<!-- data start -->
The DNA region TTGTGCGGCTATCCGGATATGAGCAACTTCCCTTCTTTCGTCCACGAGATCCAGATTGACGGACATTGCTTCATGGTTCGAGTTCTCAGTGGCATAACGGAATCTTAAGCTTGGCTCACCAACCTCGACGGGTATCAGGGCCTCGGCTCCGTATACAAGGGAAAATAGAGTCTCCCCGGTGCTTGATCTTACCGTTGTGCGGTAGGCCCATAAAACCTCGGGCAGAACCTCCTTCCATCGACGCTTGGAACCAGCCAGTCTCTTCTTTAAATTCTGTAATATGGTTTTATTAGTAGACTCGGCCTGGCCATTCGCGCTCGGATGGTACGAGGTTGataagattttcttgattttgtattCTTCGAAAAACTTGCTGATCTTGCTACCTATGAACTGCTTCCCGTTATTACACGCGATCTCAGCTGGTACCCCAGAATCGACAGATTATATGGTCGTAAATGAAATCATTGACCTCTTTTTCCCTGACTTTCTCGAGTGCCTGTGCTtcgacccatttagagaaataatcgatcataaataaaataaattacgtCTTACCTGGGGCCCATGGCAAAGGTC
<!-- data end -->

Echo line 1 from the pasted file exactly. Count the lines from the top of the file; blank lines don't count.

The DNA region TTGTGCGGCTATCCGGATATGAGCAACTTCCCTTCTTTCGTCCACGAGATCCAGATTGACGGACATTGCTTCATGGTTCGAGTTCTCAGTGGCATAACGGAATCTTAAGCTTGGCTCACCAACCTCGACGGGTATCAGGGCCTCGGCTCCGTATACAAGGGAAAATAGAGTCTCCCCGGTGCTTGATCTTACCGTTGTGCGGTAGGCCCATAAAACCTCGGGCAGAACCTCCTTCCATCGACGCTTGGAACCAGCCAGTCTCTTCTTTAAATTCTGTAATATGGTTTTATTAGTAGACTCGGCCTGGCCATTCGCGCTCGGATGGTACGAGGTTGataagattttcttgattttgtattCTTCGAAAAACTTGCTGATCTTGCTACCTATGAACTGCTTCCCGTTATTACACGCGATCTCAGCTGGTACCCCAGAATCGACAGATTATATGGTCGTAAATGAAATCATTGACCTCTTTTTCCCTGACTTTCTCGAGTGCCTGTGCTtcgacccatttagagaaataatcgatcataaataaaataaattacgtCTTACCTGGGGCCCATGGCAAAGGTC